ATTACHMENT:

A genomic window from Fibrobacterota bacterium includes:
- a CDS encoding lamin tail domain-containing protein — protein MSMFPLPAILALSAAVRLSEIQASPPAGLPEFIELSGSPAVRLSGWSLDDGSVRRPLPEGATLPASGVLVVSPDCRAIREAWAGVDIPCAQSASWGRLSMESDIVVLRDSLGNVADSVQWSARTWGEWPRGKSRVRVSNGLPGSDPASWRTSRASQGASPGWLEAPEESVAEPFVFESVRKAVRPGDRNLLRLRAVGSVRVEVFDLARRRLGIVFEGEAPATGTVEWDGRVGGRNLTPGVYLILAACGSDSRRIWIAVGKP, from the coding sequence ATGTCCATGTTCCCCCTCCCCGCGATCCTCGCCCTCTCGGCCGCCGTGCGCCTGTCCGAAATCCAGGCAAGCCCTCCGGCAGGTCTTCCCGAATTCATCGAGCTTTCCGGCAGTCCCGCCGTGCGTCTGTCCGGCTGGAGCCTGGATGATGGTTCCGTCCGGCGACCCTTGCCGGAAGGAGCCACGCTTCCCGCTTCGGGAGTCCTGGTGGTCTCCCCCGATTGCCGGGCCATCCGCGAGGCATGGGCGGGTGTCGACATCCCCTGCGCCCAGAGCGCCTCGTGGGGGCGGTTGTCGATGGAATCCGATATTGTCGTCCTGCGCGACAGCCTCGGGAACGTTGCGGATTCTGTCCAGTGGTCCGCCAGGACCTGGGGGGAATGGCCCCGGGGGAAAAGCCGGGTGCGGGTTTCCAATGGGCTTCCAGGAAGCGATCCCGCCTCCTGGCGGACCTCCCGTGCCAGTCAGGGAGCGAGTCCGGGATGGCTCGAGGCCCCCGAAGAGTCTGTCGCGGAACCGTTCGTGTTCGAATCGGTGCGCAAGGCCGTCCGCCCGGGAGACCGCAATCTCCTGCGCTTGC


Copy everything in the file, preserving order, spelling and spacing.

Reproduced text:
A genomic window from Fibrobacterota bacterium includes:
- a CDS encoding lamin tail domain-containing protein — protein MSMFPLPAILALSAAVRLSEIQASPPAGLPEFIELSGSPAVRLSGWSLDDGSVRRPLPEGATLPASGVLVVSPDCRAIREAWAGVDIPCAQSASWGRLSMESDIVVLRDSLGNVADSVQWSARTWGEWPRGKSRVRVSNGLPGSDPASWRTSRASQGASPGWLEAPEESVAEPFVFESVRKAVRPGDRNLLRLRAVGSVRVEVFDLARRRLGIVFEGEAPATGTVEWDGRVGGRNLTPGVYLILAACGSDSRRIWIAVGKP, from the coding sequence ATGTCCATGTTCCCCCTCCCCGCGATCCTCGCCCTCTCGGCCGCCGTGCGCCTGTCCGAAATCCAGGCAAGCCCTCCGGCAGGTCTTCCCGAATTCATCGAGCTTTCCGGCAGTCCCGCCGTGCGTCTGTCCGGCTGGAGCCTGGATGATGGTTCCGTCCGGCGACCCTTGCCGGAAGGAGCCACGCTTCCCGCTTCGGGAGTCCTGGTGGTCTCCCCCGATTGCCGGGCCATCCGCGAGGCATGGGCGGGTGTCGACATCCCCTGCGCCCAGAGCGCCTCGTGGGGGCGGTTGTCGATGGAATCCGATATTGTCGTCCTGCGCGACAGCCTCGGGAACGTTGCGGATTCTGTCCAGTGGTCCGCCAGGACCTGGGGGGAATGGCCCCGGGGGAAAAGCCGGGTGCGGGTTTCCAATGGGCTTCCAGGAAGCGATCCCGCCTCCTGGCGGACCTCCCGTGCCAGTCAGGGAGCGAGTCCGGGATGGCTCGAGGCCCCCGAAGAGTCTGTCGCGGAACCGTTCGTGTTCGAATCGGTGCGCAAGGCCGTCCGCCCGGGAGACCGCAATCTCCTGCGCTTGC